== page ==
Friday, June 22, 2012

Exercise Helps Decrease Arthritis Pain!

Did you know that arthritis is the leading cause of disability in the United States? 22% of adults have arthritis. For many of my patients a diagnosis conjures up fears of needles, medication side effects, and ultimately--surgery. Most look at me with disbelief when I tell them that exercise--even weightbearing exercise--may actually help alleviate their pain.

Numerous medical studies have shown that physical activity is an important but underused intervention for adults with arthritis that decreases pain, delays the onset of disability, improves physical functioning, mood and independence, and enhances quality of life, aerobic capacity, and muscle strength.

Here are some recommendations for all adults:

• 2 hours and 30 minutes of moderate intensity, or 1 hour and 15 minutes a week of vigorous intensity aerobic physical activity.
• Additional health benefits are provided by increasing to 5 hours a week of moderate intensity aerobic physical activity, or 2 hours and 30 minutes a week of vigorous intensity physical activity, or a combination of both.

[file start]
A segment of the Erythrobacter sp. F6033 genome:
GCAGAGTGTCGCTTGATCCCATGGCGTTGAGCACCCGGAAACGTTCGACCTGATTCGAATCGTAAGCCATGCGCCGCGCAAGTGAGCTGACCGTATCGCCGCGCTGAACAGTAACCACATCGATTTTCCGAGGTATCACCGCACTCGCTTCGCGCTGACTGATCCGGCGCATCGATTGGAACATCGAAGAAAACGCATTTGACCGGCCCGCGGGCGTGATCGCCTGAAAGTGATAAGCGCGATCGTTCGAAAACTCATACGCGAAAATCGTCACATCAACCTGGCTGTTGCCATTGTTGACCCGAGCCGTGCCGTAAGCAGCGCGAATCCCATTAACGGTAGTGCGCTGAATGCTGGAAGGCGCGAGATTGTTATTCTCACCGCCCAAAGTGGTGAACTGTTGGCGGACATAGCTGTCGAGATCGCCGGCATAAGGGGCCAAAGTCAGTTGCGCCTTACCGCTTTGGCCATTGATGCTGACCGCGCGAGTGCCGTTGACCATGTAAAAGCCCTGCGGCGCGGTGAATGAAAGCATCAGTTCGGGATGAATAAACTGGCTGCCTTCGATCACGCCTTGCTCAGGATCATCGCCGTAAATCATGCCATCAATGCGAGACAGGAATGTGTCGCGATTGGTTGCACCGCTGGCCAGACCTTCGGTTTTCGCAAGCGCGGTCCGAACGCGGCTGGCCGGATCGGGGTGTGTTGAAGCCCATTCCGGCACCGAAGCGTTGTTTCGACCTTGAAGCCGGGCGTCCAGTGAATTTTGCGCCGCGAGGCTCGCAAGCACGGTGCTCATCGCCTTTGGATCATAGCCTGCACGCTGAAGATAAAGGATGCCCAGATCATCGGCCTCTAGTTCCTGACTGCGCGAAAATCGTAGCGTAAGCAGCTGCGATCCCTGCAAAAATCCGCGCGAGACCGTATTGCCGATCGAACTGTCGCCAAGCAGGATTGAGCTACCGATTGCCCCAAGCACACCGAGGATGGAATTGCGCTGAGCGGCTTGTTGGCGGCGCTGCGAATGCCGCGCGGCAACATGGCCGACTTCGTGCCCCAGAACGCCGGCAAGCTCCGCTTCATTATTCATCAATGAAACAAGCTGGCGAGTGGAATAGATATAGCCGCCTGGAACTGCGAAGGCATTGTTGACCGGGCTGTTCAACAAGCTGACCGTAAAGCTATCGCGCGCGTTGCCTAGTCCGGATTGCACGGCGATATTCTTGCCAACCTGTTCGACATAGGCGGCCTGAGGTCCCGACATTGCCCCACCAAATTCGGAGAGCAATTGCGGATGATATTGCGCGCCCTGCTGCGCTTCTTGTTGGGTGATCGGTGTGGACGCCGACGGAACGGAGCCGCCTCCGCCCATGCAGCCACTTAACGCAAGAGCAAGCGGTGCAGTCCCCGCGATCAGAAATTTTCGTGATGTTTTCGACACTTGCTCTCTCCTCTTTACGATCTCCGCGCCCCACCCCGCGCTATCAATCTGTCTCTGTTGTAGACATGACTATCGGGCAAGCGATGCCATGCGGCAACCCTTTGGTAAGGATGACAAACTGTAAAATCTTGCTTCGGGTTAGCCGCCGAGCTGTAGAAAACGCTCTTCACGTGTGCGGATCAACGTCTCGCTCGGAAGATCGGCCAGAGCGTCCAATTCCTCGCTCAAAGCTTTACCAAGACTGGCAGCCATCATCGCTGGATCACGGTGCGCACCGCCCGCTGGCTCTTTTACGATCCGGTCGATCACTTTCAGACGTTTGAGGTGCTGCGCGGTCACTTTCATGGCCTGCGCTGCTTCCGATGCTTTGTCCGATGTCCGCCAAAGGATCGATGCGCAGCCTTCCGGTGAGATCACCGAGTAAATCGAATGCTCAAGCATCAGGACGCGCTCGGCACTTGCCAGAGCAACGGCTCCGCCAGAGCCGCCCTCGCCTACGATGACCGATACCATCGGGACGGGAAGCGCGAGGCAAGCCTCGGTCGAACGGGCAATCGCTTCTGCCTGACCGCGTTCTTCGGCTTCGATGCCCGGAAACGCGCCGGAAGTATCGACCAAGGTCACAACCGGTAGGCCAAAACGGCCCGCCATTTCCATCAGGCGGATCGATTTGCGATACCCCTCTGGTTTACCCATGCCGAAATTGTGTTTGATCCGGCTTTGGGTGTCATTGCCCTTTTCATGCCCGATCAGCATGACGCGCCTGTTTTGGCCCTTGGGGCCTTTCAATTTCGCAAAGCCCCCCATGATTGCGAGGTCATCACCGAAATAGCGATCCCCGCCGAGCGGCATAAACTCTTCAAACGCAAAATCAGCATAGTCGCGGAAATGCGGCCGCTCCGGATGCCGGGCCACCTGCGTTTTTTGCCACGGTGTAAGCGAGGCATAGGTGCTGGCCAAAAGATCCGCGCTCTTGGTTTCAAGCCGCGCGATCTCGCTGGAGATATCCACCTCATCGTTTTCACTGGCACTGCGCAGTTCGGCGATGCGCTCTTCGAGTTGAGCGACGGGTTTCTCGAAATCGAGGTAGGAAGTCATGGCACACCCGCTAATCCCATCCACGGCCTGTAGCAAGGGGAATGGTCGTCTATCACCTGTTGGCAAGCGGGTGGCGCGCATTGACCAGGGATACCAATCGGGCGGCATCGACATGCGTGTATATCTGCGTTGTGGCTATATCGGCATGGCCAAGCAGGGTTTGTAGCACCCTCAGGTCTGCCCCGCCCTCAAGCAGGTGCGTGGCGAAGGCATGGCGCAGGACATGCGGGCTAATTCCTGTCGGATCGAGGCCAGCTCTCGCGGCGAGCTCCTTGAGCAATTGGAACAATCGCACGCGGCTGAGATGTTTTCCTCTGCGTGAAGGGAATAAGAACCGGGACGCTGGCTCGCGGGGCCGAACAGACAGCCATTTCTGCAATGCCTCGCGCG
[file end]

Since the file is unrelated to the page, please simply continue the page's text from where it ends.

• Muscle-strengthening activities that involve all major muscle groups performed on 2 or more days per week.

Brisk walking is a good example of moderate intensity exercise and more intense jogging is considered vigorous. Biking and swimming are also good options.

It is often difficult for folks to find time in their busy schedules to exercise, but the great thing is that these periods of exercise can be broken up into small chunks. Even a ten minute bout of exercise is worth it. Strive to do enough of these a week to add up to the recommendations above. Those knees won't ache as much if you do!

For more ideas on exercise activities:

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